It started with a core handful of local paranormal investigators, including Boeche, ufologist Scott Colborn and ghost expert Dale Bacon, who died March 28 after a battle with cancer.

The organization teamed up with the University of Nebraska-Lincoln in the early 1980s to host conferences on UFOs.

The research center also published a sporadic journal and the inspired KZUM radio show "Exploring Unexplained Phenomena."

The show, started by Colborn and Boeche in 1984, is the world's longest-running paranormal talk program, said Colborn, who continues to host it from 10 to noon Saturdays.

Nebraska Forteans were among the front-line researchers delving into the December 1980 UFO sightings in the Rendlesham Forest between NATO bases at Bentwaters and Woodbridge in England. Colborn and Boeche sought help from then-U.S. Sen. Jim Exon, a Democrat from Nebraska, to push for the release of classified documentation of the incident.

Although they procured many documents, Boeche and Colborn eventually hit a brick wall, and say that one of Exon's top staff once let slip that a large government file existed about Nebraska investigators.

“We hit something that somebody didn't want us talking about. Now, what it is, I have no idea,” Boeche said.

But in 1988, Boeche stepped down as director of the organization and enrolled in graduate school to pursue a theology degree. Colborn and Bacon took over and kept it going through the mid-1990s. Colborn left in 1995 to devote more time to family, and the Fortean Research Center soon faded into the ether.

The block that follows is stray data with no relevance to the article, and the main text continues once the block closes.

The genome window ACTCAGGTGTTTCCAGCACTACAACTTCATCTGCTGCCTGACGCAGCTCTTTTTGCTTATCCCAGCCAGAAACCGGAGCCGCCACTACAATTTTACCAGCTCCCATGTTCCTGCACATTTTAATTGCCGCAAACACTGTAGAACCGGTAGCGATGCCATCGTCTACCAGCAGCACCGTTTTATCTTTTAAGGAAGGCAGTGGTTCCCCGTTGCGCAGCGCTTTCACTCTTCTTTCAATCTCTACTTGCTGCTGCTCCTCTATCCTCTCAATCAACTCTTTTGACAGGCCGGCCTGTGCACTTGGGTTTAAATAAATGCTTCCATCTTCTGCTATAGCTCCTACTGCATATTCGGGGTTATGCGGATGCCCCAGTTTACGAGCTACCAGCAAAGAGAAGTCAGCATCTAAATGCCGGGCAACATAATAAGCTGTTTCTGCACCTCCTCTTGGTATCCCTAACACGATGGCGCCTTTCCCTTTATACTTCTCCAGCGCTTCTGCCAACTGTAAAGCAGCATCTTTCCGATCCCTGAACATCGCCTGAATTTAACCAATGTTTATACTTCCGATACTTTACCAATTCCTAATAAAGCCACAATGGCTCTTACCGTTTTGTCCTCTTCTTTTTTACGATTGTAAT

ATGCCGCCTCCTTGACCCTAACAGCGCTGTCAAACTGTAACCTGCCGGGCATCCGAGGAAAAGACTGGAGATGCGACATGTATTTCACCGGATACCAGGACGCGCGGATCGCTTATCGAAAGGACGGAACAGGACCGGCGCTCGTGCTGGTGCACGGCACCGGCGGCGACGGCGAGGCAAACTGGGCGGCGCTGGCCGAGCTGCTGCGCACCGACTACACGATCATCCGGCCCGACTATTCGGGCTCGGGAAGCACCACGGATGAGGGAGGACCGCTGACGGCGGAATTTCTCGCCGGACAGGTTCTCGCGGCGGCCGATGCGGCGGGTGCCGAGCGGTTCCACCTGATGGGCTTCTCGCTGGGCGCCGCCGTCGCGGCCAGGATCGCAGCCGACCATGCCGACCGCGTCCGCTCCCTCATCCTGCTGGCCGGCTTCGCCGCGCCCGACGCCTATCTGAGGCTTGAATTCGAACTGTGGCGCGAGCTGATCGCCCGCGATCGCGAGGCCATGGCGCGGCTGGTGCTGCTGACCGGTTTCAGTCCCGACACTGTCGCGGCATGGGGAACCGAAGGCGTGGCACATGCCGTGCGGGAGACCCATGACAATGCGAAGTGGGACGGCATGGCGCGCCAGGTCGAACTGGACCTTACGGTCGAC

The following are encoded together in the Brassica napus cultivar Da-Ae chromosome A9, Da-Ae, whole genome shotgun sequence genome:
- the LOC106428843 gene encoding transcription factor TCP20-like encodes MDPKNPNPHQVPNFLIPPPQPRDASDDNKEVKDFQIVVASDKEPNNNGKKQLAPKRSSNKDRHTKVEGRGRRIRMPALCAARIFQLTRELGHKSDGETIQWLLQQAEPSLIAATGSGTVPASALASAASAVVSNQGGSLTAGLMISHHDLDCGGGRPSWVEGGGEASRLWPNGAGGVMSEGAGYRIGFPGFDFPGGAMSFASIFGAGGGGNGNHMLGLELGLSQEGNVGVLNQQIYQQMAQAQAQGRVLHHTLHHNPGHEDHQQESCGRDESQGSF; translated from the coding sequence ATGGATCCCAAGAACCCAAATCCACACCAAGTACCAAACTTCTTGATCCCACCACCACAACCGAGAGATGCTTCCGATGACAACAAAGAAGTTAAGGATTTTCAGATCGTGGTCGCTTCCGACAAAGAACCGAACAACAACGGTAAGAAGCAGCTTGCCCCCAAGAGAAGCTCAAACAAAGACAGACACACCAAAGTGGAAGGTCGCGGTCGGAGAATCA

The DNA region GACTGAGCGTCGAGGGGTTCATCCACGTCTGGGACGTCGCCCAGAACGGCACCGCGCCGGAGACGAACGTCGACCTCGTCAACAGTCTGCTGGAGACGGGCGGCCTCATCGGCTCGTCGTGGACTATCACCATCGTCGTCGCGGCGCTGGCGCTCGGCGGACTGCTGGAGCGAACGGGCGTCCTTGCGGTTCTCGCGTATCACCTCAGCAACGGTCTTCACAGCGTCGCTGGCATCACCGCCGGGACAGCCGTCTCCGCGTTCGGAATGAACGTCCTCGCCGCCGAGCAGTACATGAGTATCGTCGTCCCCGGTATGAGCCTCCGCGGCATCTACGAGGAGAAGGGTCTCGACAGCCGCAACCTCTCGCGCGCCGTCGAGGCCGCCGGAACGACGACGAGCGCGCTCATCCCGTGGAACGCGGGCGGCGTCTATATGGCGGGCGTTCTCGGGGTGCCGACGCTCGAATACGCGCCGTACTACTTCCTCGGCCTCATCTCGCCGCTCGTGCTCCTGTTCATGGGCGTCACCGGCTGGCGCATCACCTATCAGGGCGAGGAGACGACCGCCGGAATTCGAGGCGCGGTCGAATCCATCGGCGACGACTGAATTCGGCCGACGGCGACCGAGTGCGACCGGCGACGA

The mystery continues

The Fortean Research Center detailed its findings in a sporadically published journal.

Its pages included UFO-related government documents, accounts of a “winged weirdie” seen over Falls City, bipedal humanoid sightings, animal mutilations, strange beasts and tales of restless spirits.

“We were covering things from all over the world,” Boeche said. “But if anything happened locally, it got reported there.”

Just in time for the 30th anniversary of the founding of the paranormal investigation organization, Boeche has released "The Collected Annals of the Journal of the Fortean Research Center," a tome of more than 660 pages.

“I feel a need to begin to compile some of my research materials into a usable form, and make them available to others, whatever small value they may hold. This is my first, but hopefully not last, offering to the Fortean research community,” he wrote in the foreword to the book. Boeche is a pastor of adult education at Christ Lutheran Church in Lincoln.

The journal's type has been enhanced for legibility and, where possible, Xeroxed photos have been replaced with scans of original documents and photos.

The book is available through www.lulu.com and eventually will be for sale through other outlets, Boeche said.

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Reach Nick Bergin at 402-473-7304 or nbergin@journalstar.com.